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Here are the coronavirus stories Medscape’s editors around the globe think you need to know about today:
PPIs and COVID-19 Risk: A Closer Look at the Data
An online survey of more than 50,000 Americans has suggested that taking proton pump inhibitors (PPIs) once daily may double the risk for COVID-19, whereas taking PPIs twice daily may more than triple the risk.
Stomach acid may be protective against the coronavirus, and PPIs potentially could create an environment where the virus can thrive.
Darrell M. Gray II, MD, MPH, gastroenterologist and associate professor at The Ohio State University Wexner Medical Center in Columbus, Ohio, discusses the study, criticisms of it, and the biologic plausibility.
Arguments Against Aerosol Transmission Don’t Hold Water
Health organizations that advised that SARS-CoV-2 does not transmit through the aerosol route may lack researchers with expertise in aerobiology, aerosols, and building science, which can lead to incorrect conclusions, according to an aerosol scientist.
Jose-Luis Jimenez, PhD, from the Cooperative Institute for Research in the Environmental Sciences at the University of Colorado, Boulder, breaks down why we know enough to strongly suspect that aerosol transmission plays a substantial role in the spread of SARS-CoV-2.
Which HCPs Are Most Willing to Get First Vaccine?
Physicians were the most likely healthcare professionals (HCPs) to say they would get a COVID-19 vaccine when one is available, according to a new Medscape poll.
As large, phase 3 trials begin for some vaccine candidates, research begins to focus more intently on potential acceptance rates if and when an effective vaccine is ready. More than 7000 clinicians, administrators, and medical students globally answered questions about how they feel about a potential vaccine personally and, for clinicians, what advice they will give to others.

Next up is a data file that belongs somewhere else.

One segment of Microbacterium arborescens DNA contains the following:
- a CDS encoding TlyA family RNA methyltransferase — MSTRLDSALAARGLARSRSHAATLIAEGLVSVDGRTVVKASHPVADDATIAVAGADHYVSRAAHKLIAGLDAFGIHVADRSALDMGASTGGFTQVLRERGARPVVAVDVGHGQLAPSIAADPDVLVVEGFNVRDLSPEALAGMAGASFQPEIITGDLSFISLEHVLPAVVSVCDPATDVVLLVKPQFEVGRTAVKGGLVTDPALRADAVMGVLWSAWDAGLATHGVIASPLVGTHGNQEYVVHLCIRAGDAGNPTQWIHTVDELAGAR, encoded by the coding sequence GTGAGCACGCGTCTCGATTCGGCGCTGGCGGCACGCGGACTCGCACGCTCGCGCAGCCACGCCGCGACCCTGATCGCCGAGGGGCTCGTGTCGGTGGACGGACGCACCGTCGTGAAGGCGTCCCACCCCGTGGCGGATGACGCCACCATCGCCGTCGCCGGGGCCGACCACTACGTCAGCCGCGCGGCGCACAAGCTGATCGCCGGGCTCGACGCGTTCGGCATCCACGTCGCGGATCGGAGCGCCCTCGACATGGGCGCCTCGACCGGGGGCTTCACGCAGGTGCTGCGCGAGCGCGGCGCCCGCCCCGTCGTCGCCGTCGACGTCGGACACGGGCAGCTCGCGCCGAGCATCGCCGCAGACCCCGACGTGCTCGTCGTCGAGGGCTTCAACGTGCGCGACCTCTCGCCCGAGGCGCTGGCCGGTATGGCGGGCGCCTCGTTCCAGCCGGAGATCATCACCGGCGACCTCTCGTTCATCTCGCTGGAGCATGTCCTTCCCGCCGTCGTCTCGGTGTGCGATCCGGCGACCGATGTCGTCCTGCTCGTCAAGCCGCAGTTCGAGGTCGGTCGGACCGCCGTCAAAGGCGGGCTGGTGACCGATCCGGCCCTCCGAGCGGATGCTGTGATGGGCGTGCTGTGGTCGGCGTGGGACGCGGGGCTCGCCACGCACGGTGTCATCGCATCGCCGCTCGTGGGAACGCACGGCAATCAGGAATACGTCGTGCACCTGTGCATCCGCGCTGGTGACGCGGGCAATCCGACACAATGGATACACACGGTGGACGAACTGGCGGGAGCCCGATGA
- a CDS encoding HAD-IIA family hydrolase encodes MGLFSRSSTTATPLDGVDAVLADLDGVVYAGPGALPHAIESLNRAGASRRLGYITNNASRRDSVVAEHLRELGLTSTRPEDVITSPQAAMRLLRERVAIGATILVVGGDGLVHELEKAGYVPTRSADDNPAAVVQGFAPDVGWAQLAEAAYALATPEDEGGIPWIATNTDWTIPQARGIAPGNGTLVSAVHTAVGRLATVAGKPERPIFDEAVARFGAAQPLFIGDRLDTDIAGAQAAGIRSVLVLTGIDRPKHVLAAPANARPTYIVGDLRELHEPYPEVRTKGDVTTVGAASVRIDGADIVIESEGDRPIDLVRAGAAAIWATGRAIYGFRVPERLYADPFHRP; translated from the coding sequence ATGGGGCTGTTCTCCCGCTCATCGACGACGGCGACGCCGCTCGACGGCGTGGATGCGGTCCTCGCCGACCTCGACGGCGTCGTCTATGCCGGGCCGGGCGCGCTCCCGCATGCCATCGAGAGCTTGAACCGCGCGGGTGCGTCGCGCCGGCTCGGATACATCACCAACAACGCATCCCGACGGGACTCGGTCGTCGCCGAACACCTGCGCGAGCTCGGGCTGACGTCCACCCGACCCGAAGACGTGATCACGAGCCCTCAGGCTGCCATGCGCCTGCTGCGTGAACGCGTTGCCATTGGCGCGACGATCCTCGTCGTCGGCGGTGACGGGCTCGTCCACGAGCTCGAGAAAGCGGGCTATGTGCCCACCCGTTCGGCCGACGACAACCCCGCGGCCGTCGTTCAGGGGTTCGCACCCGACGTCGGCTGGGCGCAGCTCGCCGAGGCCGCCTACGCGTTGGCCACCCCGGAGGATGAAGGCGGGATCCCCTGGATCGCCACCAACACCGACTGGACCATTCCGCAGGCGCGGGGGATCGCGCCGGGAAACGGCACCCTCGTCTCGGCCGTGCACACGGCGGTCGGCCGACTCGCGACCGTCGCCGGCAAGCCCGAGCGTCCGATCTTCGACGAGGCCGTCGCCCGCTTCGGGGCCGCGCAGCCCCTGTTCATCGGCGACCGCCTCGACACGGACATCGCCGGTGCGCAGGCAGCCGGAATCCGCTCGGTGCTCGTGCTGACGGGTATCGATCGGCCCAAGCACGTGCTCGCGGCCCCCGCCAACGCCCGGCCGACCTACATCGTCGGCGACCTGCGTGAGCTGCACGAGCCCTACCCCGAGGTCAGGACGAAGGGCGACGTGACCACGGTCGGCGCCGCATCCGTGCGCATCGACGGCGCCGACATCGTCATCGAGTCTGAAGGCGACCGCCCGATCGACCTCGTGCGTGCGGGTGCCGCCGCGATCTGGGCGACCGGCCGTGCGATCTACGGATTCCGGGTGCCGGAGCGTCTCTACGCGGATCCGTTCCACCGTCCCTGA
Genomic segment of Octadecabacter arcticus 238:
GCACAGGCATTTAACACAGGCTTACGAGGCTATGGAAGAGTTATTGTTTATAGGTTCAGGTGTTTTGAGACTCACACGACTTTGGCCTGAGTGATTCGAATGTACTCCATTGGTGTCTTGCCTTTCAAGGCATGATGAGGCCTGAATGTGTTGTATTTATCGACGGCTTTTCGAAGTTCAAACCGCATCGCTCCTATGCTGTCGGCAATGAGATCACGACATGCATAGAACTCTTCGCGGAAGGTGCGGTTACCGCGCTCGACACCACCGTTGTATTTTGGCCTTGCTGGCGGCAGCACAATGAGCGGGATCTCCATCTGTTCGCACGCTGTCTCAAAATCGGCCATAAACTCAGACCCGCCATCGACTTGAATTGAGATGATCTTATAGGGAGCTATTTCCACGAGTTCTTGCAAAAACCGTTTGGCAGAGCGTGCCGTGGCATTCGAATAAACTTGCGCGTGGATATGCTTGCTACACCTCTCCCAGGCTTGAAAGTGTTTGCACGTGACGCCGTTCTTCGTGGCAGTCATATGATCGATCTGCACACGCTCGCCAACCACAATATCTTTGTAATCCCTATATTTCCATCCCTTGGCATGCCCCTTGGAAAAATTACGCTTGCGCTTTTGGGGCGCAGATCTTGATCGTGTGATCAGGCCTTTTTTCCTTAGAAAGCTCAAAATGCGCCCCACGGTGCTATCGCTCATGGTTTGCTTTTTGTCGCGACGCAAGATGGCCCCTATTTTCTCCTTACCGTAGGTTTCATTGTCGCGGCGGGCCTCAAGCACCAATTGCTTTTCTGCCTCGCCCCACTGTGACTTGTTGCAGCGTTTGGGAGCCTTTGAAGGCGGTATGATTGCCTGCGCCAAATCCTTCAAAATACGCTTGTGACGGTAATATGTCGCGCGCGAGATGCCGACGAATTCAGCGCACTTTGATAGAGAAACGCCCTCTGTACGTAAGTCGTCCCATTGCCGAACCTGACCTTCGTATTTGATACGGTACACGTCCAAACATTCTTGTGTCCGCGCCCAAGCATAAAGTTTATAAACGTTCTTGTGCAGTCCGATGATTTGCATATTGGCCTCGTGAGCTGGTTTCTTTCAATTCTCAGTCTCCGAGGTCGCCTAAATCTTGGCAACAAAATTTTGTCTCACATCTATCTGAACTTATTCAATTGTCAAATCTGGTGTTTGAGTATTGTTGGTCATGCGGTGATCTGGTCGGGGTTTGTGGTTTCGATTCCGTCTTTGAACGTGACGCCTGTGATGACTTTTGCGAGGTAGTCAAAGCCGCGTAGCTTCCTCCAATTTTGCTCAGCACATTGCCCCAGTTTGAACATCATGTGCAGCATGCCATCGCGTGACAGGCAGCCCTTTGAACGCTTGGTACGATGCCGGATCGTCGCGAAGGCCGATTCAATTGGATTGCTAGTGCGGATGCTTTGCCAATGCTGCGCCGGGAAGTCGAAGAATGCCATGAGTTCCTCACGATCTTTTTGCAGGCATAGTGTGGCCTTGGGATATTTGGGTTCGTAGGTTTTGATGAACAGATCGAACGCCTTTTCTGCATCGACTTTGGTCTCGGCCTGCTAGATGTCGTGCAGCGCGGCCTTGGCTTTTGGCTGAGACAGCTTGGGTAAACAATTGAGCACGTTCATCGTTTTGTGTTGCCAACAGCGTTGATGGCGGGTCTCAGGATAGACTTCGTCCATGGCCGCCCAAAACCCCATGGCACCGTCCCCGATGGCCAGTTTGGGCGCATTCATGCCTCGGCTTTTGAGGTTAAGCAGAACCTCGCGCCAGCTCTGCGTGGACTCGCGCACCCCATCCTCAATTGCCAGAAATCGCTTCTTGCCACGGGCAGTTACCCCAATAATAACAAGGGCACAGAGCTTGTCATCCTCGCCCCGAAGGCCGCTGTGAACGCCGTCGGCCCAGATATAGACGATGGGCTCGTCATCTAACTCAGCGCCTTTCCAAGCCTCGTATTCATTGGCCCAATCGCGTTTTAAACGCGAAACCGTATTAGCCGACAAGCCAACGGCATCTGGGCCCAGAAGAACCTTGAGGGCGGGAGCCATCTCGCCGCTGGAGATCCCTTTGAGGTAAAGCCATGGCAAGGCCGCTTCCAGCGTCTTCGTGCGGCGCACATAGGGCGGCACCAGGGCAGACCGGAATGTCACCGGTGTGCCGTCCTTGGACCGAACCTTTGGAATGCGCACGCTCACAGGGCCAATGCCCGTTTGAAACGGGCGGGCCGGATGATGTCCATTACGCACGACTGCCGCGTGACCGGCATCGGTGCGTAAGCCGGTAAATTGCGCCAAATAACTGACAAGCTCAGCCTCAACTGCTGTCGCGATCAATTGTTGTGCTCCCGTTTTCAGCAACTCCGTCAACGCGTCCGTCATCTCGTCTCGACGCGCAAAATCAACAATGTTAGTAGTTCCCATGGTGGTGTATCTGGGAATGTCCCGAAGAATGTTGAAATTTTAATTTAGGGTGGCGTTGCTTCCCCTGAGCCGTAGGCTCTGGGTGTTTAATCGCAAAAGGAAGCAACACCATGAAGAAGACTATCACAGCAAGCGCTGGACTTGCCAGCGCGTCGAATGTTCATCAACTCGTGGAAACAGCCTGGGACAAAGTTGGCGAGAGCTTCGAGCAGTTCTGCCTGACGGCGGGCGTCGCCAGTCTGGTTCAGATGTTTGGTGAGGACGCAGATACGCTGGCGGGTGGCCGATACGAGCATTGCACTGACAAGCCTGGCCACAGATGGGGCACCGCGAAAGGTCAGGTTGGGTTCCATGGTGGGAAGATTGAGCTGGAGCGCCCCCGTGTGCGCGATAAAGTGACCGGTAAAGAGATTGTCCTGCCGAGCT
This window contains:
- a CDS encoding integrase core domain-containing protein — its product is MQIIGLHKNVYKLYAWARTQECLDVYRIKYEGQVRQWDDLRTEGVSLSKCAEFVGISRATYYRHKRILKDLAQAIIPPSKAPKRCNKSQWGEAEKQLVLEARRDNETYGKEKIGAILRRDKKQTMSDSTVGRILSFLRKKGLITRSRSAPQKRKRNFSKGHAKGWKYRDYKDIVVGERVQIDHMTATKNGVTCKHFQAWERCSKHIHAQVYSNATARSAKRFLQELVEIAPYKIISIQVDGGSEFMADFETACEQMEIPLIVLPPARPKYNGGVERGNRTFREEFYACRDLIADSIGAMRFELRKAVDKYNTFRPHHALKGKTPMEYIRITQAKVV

Physicians outside the United States who responded were as likely as US physicians to say they would get a vaccine when one is ready. Nurses and advanced practice registered nurses were much less likely than physicians overall to say yes.
Role of Schools and Kids in Disease Spread
New data suggest that children could be drivers in the spread of COVID-19, which may change the equation as experts weigh the risks and benefits of school reopening.
When officials closed US schools in March to limit the spread of COVID-19, they may have prevented more than 1 million cases over a 26-day period, a new estimate published online this week in the journal JAMA suggests.
But school closure also left blind spots in understanding how children and schools affect disease transmission. A separate study published online in JAMA Pediatrics found that children aged younger than 5 years with mild-to-moderate COVID-19 have high amounts of SARS-CoV-2 viral RNA in their nasopharynx compared with older children and adults.
“Thus, young children can potentially be important drivers of SARS-CoV-2 spread in the general population,” the authors said.
Remdesivir Therapy Tied to Lower Mortality
Remdesivir treatment is associated with reduced odds of death and improved odds of recovery in patients with severe COVID-19, according to an interim analysis of two ongoing studies.
“This comparative analysis provides valuable additional information regarding the benefit of remdesivir compared with standard of care alone,” Richard H. Haubrich, MD, from Gilead Sciences in Foster City, California, told Reuters Health .
A researcher who recently reviewed the evidence for use of remdesivir in COVID-19, however, said the study is “a company-sponsored interim analysis of observational data…when what we need is a proper, large, masked, randomized, controlled trial.”
Scientists Try Vaccine On Themselves
About 20 scientists have volunteered to try a do-it-yourself nasal vaccine against the coronavirus, MIT Technology Review reports. They see the experiment as their chance for immunity before a vaccine is formally approved. But given the need for quality control and the potential risks, self-experimentation with vaccines is not a good idea, a bioethicist says.
FDA Approves EUA for At-Home Saliva Test
The US Food and Drug Administration on July 30 provided an emergency use authorization (EUA) for a saliva-based COVID-19 RT-PCR test that can be self-collected at home, the company that markets the test announced.
The company, Clinical Reference Laboratory, is increasing capacity for the test, known as CRL Rapid Response. The test is more sensitive and accurate than the standard anterior nasal swab test, according to the company.
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Jake Remaly is a staff journalist at Medscape Medical News and MDedge. He has covered healthcare and medicine for more than 5 years. He can be reached at email@example.com.